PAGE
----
Why vegetable oils are the devil

Jan 01, 2021
Vegetable OIls are Toxic


Vegetable oils are not made from vegetables, and they are definitely not healthy. In fact, they are extremely volatile when heated — so much so, that when you consume them, they create unchecked free radical damage in your body. Corroding arteries, creating fatty deposits on your organs, and oxidizing everything in their path (think: rust on a car — yeah, that shit is happening INSIDE your body).

The gist: Americans have been misinformed for decades, thanks to a dude named Ancel Keys. Because he incorrectly interpreted that saturated fat was bad for us, we began eating OBSCENE amounts of unsaturated fat in the form of - you guessed it - vegetable oils. This is also about the same time that our country saw a dramatic spike in diabetes, heart disease, cancers and other chronic conditions. We were eating the wrong type of fat!

Take action: Clean house. Get rid of any vegetable oils you may be cooking with, and make sure to also look closely at the ingredients list for everything in your pantry. If you see any of the common oils shown below, toss it.

The Full Scoop

If you’ve seen my recipes here or on Instagram, you’ll notice that I cook with a lot of extra virgin olive oil. This is a healthy fat, and we want lots of those in our diet, like this “Myth, busted” blog post discusses. But using EVOO serves another important purpose.

It keeps us from cooking with vegetable oils.

Why are vegetable oils bad for you? The unsaturated fats found in vegetable oils, when they're heated, tend to oxidize. In this form, they're more dangerous to body tissues and can trigger inflammation, a known risk factor for making blood-vessel plaques unstable enough to cause a heart attack. When you consume a lot of vegetable oils over time, it can even lead to cancer.

What are common vegetable oils? Soybean, rapeseed, canola, sunflower, safflower, peanut, cottonseed, anything labeled as “partially hydrogenated.” These are all types of vegetable oils and all incredibly dangerous for your health. Please read every food label of the products you purchase and avoid eating anything with these ingredients.

Still don’t believe me? Well, here’s some data-based evidence. These vegetable oils are known as PUFAs (PolyUnsaturated Fatty Acids), hence the labeling of this graph.

Type 2 diabetes wasn’t recognized and probably didn’t exist before we started eating seed oils. Most metabolic disease is also related to excessive seed oil consumption.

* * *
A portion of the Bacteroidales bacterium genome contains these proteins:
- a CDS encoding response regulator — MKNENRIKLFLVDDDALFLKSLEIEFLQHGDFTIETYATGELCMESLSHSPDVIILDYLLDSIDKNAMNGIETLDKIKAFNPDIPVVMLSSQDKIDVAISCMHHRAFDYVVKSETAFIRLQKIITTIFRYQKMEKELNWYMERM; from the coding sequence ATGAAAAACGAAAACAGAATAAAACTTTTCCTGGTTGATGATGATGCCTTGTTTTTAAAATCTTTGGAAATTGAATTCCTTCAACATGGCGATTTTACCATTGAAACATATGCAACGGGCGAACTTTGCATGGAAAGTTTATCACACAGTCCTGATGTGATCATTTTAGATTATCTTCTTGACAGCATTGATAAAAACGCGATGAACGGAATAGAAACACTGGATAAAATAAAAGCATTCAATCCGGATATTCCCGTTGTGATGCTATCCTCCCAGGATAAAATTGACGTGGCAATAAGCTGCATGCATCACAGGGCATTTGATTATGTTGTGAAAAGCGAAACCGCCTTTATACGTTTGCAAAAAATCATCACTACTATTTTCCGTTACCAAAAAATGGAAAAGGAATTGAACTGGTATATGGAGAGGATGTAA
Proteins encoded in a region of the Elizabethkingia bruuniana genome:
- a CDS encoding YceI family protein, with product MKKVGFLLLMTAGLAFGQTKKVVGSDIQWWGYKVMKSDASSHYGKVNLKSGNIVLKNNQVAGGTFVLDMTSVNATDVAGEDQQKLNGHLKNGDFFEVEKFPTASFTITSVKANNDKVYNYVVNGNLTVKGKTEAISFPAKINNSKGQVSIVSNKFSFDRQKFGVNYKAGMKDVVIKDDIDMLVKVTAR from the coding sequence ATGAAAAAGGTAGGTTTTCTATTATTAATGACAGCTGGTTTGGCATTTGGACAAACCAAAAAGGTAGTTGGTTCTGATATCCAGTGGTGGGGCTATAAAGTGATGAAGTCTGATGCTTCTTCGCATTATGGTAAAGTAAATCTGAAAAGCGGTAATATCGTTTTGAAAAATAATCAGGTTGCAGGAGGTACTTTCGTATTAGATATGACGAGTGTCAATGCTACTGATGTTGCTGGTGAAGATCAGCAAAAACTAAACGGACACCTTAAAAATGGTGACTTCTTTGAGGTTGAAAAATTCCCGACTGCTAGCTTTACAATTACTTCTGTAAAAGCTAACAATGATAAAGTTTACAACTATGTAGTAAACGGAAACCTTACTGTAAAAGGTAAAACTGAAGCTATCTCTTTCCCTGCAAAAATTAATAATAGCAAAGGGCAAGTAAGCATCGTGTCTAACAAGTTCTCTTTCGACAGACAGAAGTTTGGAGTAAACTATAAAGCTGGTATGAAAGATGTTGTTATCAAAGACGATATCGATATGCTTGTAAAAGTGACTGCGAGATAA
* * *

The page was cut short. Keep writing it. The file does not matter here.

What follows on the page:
I get it, this is a tough idea to wrap your mind around. Hell, even the medical community is fraught with conflicting views on it. Dr. Cate blatantly calls out Harvard and Yale for getting it wrong — check out this excerpt from her site (I think she’s spot-on, by the way):

If you care about your health, ignore Harvard and Yale–at least for now. While many leading MDs are waking up to how wrong we were to insist that saturated fat was unhealthy, these two schools are digging their heels deep in the 1950s-era dogma.  Their recommendations is to avoid saturated fat as much as possible, and get roughly 25% of daily calories from polyunsaturated fat-rich foods like vegetable oils. The only evidence that supports this position is statistical (they do not offer a plausible physiologic mechanism), and their statistical work is seriously flawed by wrong assumptions and confounding variables.

It’s not enough to simply avoid these in your cooking. Big Food hides these cheap and volatile vegetable oils in nearly every type of processed foods — granola bars, “healthy” veggie crisps, margarine, pre-made baked goods, etc. You’d be shocked.

So what oils should you use instead? Avocado oil, Butter, Coconut Oil, Duck Fat, Ghee, Lard, Olive oil, Peanut oil, Tallow, Sesame oil, Flax oil, Walnut oil, Almond oil, Macadamia nut oil. Also: Anything that says cold pressed and unrefined. It must say unrefined! If it says cold pressed but is refined, it’s not good. 

The bottom line: When it comes to your health and diet, if you only apply two changes consistently, I hope for your long-term well-being that it is a reduction in added sugars and an elimination of vegetable oils from your diet. These two modifications alone can slash your risk for ANY type of cancer by up to 80%.

Go Deeper

Dr. Cate Shanahan — the foremost authority on metabolic health — very clearly explains the differences in types of fats, and spells out which ones we should avoid vs. embrace. Read more from her here.

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